Nikos Liokalos Chief Technology Officer

I have always loved space. It is this charm of the unknown, I imagine, that draws me to it. Escaping Earth's gravity, the possibility of different physical laws, the otherworldly conditions of another planet – all of them so captivating. Mankind may have landed on the moon in 1969 but up until today, 50+ years later, it hasn’t done anything remotely like it, as far as manned space flights are concerned. In fact, even the task of simply trying to go back to the moon, would not be a given today.

In this context, the existence of a visionary like Elon Musk, who actively builds a spaceship (Starship) with the capability for crewed flights to Mars in a few years and the establishment of a human colony there, is undoubtedly impressive. In just a few years, Musk and the companies he runs (Tesla, SpaceX, the Boring Company, Neuralink, Starlink, SolarCity), have managed to disrupt several established industries and open up new ones. For example, automotive, aerospace, tunnel drilling, satellite telecommunications, solar power generation and storage, and even brain implants to power human-computer communication.

Having made his first millions founding, the company later transformed to, and known to delve too deep into what he does, Elon Musk is not the classic entrepreneur. On top of the CEO position that he holds in all the aforementioned companies, he also holds the roles of Product Architect and Chief Engineer at Tesla and SpaceX respectively. He can discuss technical details of the construction process, Rocket Science, Artificial Intelligence, as well as details of the software that runs the rockets and the cars that he builds.

With all this experience, it was very interesting to hear him, in a recent interview, compare Software Engineering with Rocket Science. I am sure his remarks apply equally in all industries, too.

Rocket Science as Software Engineering

Software Engineering is not Rocket Science, Musk says, but Rocket Science is a lot like Software Engineering.

Eliminating bugs in software is just as desirable as eliminating bugs in any product or service. These errors (in Software Engineering or anywhere, for that matter) largely reflect the organisational problems of a company.

Communication and domain-understanding problems result in irrelevant requests. Architectural problems result in suboptimal solutions. Implementation and quality control problems result in problematic products.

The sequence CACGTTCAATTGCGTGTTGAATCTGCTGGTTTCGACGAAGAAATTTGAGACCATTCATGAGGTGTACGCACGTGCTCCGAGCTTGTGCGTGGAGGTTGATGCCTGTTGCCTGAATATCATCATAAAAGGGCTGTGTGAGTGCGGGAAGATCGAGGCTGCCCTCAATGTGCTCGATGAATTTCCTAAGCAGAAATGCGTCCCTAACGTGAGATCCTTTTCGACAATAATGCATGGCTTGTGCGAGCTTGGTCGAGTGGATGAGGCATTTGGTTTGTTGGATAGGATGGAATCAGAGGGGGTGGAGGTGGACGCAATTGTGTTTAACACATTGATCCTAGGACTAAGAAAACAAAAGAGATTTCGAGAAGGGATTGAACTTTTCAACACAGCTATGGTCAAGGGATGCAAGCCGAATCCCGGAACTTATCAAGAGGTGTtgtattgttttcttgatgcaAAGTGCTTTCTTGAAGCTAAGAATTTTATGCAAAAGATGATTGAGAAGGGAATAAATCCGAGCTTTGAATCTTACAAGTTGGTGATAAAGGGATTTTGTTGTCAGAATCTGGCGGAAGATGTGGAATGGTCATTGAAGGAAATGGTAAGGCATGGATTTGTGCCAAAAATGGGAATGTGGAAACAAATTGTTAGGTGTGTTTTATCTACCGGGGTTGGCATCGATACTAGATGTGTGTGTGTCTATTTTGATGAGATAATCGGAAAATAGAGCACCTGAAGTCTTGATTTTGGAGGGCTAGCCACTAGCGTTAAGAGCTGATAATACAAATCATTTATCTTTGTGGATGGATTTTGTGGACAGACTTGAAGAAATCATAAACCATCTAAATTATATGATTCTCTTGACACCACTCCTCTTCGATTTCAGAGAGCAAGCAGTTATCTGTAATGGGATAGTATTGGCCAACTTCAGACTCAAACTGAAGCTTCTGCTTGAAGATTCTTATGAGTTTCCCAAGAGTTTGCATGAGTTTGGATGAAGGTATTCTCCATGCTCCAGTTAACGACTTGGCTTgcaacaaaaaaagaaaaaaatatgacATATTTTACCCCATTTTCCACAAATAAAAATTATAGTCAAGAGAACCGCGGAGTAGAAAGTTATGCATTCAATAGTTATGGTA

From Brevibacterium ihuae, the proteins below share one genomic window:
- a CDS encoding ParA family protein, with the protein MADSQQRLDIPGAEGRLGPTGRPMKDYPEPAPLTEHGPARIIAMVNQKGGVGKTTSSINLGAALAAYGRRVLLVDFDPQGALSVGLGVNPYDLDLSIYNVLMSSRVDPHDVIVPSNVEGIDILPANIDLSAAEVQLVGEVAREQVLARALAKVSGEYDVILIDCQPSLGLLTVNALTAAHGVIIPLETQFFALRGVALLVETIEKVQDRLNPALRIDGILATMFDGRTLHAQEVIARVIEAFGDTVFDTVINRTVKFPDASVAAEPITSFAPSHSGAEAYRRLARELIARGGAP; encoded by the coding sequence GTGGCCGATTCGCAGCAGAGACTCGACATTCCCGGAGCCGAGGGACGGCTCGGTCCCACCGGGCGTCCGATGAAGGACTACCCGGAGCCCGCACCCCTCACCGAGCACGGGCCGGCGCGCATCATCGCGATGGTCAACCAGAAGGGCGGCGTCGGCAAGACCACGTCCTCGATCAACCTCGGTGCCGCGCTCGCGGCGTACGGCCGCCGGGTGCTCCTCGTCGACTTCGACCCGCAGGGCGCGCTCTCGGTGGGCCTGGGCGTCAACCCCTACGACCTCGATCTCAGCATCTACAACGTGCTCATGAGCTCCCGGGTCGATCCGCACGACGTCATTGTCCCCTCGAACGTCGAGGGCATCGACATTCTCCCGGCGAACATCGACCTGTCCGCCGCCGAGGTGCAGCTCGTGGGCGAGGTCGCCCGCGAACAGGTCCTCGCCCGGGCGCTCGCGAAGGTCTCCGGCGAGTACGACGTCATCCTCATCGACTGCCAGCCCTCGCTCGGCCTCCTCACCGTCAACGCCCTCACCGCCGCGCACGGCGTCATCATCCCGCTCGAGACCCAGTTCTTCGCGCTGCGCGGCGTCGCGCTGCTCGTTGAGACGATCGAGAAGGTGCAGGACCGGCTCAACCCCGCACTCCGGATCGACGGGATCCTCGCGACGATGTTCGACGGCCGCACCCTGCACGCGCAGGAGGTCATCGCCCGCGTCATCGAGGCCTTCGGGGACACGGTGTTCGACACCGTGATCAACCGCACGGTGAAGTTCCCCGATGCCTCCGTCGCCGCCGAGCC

Get hold of your interfaces

Which is the source of these errors?

Individual departments of a company are where, just like between software components, your interfaces exist. Usually, each department presents its constraints, Musk says. Constraints that the adjacent department takes for granted. These are constraints pushed forward from the Commercial to the Technical Department and vice versa, from Legal to Financial, from one Business Unit to the other, and so on. What is certain, is that these constraints are, at least to some extent, wrong. Why? Because otherwise, it would mean that they would be perfect - and nothing is perfect. It is as simple as that. Whichever way you look at it, you have to challenge these constraints.

  • Why is it like that?
  • Why can’t it be done in another way, or in less time?
  • Why do we have this limitation? Is there another way to overcome it?

Even the questions asked must be themselves challenged. Because these questions are often wrong. There is no gain in looking for an answer to an irrelevant question.

The software engineer’s fallacy

One trap that some of the best Software Engineers often fall into, is trying to optimise something that should not exist in the first place, building a feature that no one needs or optimising the performance of a piece of code that is never or barely executed. One must re-evaluate the importance of what he/she is working on every step of the way, whether this is code or just anything else.

What is the value of what we are building?

What do we have to gain from the effort we put into it?

What product, feature, service should we focus on for maximum results?

Best solutions Vs. egos

In addition, one thing that no one likes, is someone else pointing out that they are wrong. We usually hold a defensive position and try to explain the sometimes faulty logic behind a technical implementation or a commercial decision.

But this is the greatest gift, according to Musk.

Because, whoever is not open to accepting someone else’s possibly better solution is doomed to stick with his dumb implementation or decision.

To summarise the engineering mindset:

Be curious, challenge yourself, ask the right questions, build and optimise only what is needed - and be open to accepting others’ better solutions.

Now let us fly to Mars!

ATCOM: From Digital to Purpose